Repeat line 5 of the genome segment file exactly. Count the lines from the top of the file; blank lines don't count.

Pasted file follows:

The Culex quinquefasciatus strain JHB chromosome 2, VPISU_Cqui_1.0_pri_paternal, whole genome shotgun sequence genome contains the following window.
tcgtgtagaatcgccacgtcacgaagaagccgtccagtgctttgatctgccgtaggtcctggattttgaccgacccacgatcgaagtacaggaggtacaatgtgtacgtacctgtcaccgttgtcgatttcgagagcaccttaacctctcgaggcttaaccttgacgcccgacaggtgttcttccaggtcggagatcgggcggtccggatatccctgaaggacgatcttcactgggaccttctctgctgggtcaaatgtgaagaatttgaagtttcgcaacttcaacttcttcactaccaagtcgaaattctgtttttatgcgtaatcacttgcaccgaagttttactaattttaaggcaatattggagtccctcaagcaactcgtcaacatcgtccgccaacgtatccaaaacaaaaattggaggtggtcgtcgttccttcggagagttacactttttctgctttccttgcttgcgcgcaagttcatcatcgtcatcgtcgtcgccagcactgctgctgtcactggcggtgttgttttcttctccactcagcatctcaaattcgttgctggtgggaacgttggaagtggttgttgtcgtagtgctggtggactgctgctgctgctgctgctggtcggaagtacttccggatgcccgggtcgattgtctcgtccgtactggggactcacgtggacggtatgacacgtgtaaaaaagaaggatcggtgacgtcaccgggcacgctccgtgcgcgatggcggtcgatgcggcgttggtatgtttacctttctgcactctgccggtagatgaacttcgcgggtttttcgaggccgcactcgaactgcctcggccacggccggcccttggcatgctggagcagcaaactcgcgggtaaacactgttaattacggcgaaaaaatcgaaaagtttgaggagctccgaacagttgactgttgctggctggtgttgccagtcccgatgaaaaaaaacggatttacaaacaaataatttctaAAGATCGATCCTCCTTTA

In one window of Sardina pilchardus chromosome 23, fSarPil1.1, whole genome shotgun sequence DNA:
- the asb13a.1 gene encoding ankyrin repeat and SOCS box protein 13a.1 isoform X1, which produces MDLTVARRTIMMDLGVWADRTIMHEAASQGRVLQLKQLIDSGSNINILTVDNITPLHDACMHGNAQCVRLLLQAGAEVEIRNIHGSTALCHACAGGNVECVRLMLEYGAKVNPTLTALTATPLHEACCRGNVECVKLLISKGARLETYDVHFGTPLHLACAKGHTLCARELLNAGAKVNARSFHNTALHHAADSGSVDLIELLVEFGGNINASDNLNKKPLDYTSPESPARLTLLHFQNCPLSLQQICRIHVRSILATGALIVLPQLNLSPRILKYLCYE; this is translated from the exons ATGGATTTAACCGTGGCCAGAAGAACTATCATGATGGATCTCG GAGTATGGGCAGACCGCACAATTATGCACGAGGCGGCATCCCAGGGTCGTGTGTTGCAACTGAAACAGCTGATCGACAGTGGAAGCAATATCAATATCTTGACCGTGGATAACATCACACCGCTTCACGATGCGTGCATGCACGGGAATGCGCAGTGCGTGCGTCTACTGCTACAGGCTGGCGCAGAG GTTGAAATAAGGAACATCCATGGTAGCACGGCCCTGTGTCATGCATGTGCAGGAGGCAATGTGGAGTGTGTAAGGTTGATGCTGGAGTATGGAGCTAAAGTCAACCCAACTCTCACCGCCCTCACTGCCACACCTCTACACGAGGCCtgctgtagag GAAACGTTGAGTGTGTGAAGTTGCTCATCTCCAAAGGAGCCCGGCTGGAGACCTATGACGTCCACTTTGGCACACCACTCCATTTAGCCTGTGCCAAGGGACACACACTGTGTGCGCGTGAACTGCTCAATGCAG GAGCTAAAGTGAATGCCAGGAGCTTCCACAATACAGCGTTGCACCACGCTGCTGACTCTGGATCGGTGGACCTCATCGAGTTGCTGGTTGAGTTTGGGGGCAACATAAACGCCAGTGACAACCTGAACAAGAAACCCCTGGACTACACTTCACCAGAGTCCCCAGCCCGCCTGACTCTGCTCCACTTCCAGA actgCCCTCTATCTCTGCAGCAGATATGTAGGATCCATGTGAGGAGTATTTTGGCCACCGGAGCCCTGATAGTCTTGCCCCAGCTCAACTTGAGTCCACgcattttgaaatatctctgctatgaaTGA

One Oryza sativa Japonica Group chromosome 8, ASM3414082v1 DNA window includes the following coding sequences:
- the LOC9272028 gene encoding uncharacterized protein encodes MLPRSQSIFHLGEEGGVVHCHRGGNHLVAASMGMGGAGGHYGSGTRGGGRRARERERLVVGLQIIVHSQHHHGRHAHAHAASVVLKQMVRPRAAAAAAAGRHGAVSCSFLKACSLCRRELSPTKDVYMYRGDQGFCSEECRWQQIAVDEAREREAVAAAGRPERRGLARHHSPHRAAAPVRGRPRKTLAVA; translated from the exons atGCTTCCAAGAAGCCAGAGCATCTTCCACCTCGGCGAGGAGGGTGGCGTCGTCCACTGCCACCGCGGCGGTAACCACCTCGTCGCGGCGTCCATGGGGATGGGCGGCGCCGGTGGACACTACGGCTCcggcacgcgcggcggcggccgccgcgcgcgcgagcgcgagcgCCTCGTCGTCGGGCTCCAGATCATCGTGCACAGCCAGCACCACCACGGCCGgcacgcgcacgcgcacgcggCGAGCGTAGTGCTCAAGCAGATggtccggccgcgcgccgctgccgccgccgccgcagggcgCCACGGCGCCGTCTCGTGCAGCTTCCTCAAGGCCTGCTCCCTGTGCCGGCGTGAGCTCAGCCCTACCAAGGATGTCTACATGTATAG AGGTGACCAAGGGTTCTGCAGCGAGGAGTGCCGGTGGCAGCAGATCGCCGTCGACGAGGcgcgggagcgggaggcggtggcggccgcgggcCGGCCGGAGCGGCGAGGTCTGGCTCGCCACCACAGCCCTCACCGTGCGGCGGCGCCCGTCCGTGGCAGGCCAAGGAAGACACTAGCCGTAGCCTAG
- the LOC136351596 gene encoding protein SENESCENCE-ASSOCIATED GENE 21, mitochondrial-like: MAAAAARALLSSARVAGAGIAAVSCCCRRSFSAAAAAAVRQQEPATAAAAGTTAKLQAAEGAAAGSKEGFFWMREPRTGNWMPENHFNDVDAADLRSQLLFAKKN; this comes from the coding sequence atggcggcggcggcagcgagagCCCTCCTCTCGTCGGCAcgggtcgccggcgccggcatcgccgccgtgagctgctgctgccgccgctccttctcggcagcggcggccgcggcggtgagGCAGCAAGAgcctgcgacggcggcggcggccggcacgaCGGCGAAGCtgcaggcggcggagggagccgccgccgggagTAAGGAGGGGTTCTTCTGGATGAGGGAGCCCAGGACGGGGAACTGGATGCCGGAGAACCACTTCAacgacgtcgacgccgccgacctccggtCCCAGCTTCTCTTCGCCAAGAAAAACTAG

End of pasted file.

One Oryza sativa Japonica Group chromosome 8, ASM3414082v1 DNA window includes the following coding sequences: